Connecting Workforce Opportunity to Maximize Outcomes and Impacts

Las Cruces Sun-News, Learn & Earn Column – June 3, 2018

Academic outcomes have economic impacts.

That’s the underlying message of every plan that seeks to build a strong economic future for New Mexico:

  • New Mexico First Statewide Town Hall on Higher Education & the Workforce recommendations that were released in mid-May.
  • The “hard to fill jobs” in our state that require career certifications and two-year degrees.
  • Data from the Georgetown Center on Education and the Workforce that shows 52% of New Mexico’s “Good Jobs” (those that pay more than $55,000) require less than a bachelor’s degree.
  • The Higher Education Department’s “Route to 66” effort to have 66% of New Mexico’s population holding some form of college-level career credential or degree by 2030.

In Dona Ana County, we are ready for that future.

The Dona Ana County/Borderplex Joint Regional Workforce Talent Development Plan is complete and now available for our community to review and understand what each person, business, institution’s role is and what resources are available for changing the future for our families and our communities.

The plan represents almost two years of work by the Workforce Talent Collaborative working in partnership with The Bridge of Southern New Mexico.  This amazing group of community leaders deserves a great deal of thanks for staying at and already mobilizing to implement it.

The plan is available at Click on the “How We Do it” tab and choose “Workforce Development.” Both an executive summary and the full plan are located on that page, with clickable links to a host of reports, studies, and recommendations that validate the plan and can help guide the work of others.

Many of the efforts completed in the past guided our work today.  We thank them for the efforts that have helped shine the way to the path forward.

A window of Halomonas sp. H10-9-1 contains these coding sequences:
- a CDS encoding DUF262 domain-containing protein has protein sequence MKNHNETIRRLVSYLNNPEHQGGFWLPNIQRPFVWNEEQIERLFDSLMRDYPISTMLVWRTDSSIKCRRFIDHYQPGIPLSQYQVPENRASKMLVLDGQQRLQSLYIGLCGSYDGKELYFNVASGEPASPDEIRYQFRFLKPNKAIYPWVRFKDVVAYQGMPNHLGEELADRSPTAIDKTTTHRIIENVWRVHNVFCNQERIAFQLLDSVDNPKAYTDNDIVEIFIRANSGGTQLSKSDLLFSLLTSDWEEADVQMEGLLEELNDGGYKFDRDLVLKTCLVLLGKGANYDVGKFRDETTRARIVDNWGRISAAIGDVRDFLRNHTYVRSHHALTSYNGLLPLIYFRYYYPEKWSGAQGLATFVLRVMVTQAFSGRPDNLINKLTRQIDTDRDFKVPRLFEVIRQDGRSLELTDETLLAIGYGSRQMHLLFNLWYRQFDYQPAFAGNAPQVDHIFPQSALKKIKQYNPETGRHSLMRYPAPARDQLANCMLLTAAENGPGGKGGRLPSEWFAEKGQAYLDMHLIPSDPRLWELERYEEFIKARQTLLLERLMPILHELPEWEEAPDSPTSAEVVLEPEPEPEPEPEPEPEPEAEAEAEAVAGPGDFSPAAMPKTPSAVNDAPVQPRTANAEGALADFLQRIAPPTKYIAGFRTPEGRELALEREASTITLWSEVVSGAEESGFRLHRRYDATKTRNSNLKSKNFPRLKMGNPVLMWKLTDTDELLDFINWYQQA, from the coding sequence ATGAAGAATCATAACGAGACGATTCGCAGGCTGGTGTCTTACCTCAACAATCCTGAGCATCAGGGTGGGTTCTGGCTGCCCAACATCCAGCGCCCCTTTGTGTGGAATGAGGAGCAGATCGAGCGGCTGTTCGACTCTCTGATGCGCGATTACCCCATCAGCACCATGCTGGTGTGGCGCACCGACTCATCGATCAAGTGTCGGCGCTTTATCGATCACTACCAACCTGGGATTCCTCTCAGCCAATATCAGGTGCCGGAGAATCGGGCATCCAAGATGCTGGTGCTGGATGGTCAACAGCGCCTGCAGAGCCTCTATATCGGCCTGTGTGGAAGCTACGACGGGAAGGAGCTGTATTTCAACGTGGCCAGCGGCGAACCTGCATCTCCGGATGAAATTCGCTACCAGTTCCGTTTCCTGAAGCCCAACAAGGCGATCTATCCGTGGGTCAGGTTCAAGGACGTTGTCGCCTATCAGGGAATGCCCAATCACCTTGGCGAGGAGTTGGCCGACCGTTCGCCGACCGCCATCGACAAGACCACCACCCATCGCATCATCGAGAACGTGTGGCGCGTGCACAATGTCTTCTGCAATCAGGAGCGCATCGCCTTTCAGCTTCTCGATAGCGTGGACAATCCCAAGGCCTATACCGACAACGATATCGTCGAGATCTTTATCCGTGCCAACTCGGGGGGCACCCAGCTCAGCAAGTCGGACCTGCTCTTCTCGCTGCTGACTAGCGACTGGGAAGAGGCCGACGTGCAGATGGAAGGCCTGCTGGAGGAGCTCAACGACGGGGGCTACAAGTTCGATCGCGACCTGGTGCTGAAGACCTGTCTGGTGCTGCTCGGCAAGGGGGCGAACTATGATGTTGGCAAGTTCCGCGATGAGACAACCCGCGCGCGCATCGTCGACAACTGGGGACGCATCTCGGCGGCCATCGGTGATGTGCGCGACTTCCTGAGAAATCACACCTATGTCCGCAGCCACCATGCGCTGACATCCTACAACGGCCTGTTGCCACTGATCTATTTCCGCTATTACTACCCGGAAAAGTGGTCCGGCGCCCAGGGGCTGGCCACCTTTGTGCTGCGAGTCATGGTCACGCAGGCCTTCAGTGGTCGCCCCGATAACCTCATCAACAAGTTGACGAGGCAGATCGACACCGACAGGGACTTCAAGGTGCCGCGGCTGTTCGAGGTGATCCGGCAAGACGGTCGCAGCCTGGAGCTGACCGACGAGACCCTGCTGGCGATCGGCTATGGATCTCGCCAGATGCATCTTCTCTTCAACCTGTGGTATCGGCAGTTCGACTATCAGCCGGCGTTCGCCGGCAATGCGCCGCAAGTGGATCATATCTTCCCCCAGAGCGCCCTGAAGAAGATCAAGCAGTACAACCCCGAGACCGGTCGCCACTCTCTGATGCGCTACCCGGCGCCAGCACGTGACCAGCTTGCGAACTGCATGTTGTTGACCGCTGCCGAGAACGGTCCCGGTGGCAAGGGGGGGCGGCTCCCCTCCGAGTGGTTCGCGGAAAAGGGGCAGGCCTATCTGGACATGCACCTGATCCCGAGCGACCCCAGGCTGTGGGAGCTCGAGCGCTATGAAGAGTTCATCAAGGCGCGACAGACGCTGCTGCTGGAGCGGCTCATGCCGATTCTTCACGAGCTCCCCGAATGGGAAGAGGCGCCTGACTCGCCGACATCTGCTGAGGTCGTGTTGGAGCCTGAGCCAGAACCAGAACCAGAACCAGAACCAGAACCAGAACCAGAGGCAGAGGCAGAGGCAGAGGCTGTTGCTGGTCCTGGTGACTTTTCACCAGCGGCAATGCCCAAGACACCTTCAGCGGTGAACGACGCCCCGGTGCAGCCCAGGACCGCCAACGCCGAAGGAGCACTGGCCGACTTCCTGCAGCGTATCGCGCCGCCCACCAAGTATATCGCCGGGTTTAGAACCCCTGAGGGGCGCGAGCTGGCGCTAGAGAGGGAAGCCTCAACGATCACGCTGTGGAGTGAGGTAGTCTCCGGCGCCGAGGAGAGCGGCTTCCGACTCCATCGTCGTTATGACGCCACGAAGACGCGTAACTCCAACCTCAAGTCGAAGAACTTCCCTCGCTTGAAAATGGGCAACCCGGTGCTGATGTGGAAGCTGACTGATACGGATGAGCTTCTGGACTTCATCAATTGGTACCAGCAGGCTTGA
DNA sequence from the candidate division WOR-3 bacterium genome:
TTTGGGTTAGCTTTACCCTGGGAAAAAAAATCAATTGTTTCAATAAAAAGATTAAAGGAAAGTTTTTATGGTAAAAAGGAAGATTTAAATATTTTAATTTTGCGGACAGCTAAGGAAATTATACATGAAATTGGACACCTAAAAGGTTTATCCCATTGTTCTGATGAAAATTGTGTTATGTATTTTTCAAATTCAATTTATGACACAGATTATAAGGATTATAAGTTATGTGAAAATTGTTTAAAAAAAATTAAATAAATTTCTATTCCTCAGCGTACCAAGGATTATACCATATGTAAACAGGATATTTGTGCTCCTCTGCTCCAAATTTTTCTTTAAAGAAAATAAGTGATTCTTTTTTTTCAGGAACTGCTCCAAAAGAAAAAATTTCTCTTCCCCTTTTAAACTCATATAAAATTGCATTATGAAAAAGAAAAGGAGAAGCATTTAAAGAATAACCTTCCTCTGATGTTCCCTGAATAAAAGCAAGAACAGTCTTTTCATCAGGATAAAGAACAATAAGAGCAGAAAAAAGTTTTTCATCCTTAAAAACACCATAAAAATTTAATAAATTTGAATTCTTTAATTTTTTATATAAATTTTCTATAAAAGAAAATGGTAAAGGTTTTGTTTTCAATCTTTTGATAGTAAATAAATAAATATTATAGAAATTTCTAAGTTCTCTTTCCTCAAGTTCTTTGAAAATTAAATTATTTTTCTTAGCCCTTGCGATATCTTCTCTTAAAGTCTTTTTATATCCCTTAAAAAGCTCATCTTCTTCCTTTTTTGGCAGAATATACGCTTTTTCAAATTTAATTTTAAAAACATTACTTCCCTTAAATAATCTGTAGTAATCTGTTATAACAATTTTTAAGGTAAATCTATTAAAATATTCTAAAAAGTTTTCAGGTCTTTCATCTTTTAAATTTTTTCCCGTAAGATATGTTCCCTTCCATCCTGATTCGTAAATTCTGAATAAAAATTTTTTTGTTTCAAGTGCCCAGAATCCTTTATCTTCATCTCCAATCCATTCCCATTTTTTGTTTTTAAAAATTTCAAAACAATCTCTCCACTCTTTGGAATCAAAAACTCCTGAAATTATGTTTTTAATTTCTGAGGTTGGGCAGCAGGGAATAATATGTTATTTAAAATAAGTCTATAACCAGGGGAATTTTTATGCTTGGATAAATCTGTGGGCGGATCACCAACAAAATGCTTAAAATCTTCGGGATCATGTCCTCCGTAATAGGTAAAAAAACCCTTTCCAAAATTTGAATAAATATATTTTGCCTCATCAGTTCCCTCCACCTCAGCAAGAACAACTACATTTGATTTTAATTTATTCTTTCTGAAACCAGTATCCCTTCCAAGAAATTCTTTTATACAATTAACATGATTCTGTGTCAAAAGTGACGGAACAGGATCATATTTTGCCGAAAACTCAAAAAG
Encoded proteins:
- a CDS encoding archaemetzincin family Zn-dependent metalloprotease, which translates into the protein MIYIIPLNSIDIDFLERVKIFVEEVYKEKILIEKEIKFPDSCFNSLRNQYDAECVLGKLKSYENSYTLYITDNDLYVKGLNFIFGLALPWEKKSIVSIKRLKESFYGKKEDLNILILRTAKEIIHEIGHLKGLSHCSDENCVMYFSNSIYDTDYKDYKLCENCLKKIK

So now it’s time to act, and these efforts already in play:

Policy: The Bridge is working with public and higher education leaders from across the state to fix the inequitable funding for dual credit courses that propel high school students across post-secondary finish lines faster, and at less cost to them, their families, and even the state.

Business Engagement: The Bridge, Greater Las Cruces Chamber and Mesilla Valley Economic Development Alliance are working to identify where we can begin to invite business into education to support teachers and students in career awareness and preparation, while closing the soft skills gaps.

STEAM-H Proficiency: This county is home to an abundance of STEAM-H assets in the public schools, DACC, and NMSU Colleges of Engineering and Education. Over the next year, we will map those assets, so families and students have a better understanding of what’s available to them and how to grow their STEM-skills – reaping a harvest of long-term economic rewards.

High School Graduation: Crossing this academic finish line is imperative, but it cannot be the last. Relationships between the school districts and higher education partners are propelling students toward two finish lines simultaneously using career and technical education pathways, dual credit courses and early college high schools.

Career Certifications and Associate Degrees: DACC has undertaken a huge effort to understand how to better support its students and is launching a connected set of supports to ensure retention, workforce readiness, completion and job placement. Working with them and through New Mexico Workforce Connections, it’s possible that we can hit the goal of 66% of our population holding some form of college-level credential.

College Graduate: NMSU is already coalescing its focus around the goals of shortening time to degree to ensure more students graduate (and spend less money doing so), get a job, and can give back to the university when they launch into their careers.

Workforce Solutions/WIOA: Working alongside the Southwestern Workforce Board and its partner agencies, we are developing pilots to Grow Young Families (those with children under 5) and a Career Academy for Opportunity Youth (16- to 24-year-olds who are not in school nor working).

Finally, we are being very intentional in closing the awareness gaps that have plagued this community for far too long – simple lack of awareness, and therefore, limited use of the existing resources available to students, families, and businesses.

The needs of our community are urgent. The potential of our people is real. The assets and systems we already have are now aligned.

So what’s your role? How can you play a part in this amazing effort that’s showing the rest of the region and state how to get it done?

We invite you to support us in this work. If you’re ready to be a part of the solution, call The Bridge at 575-541-7325.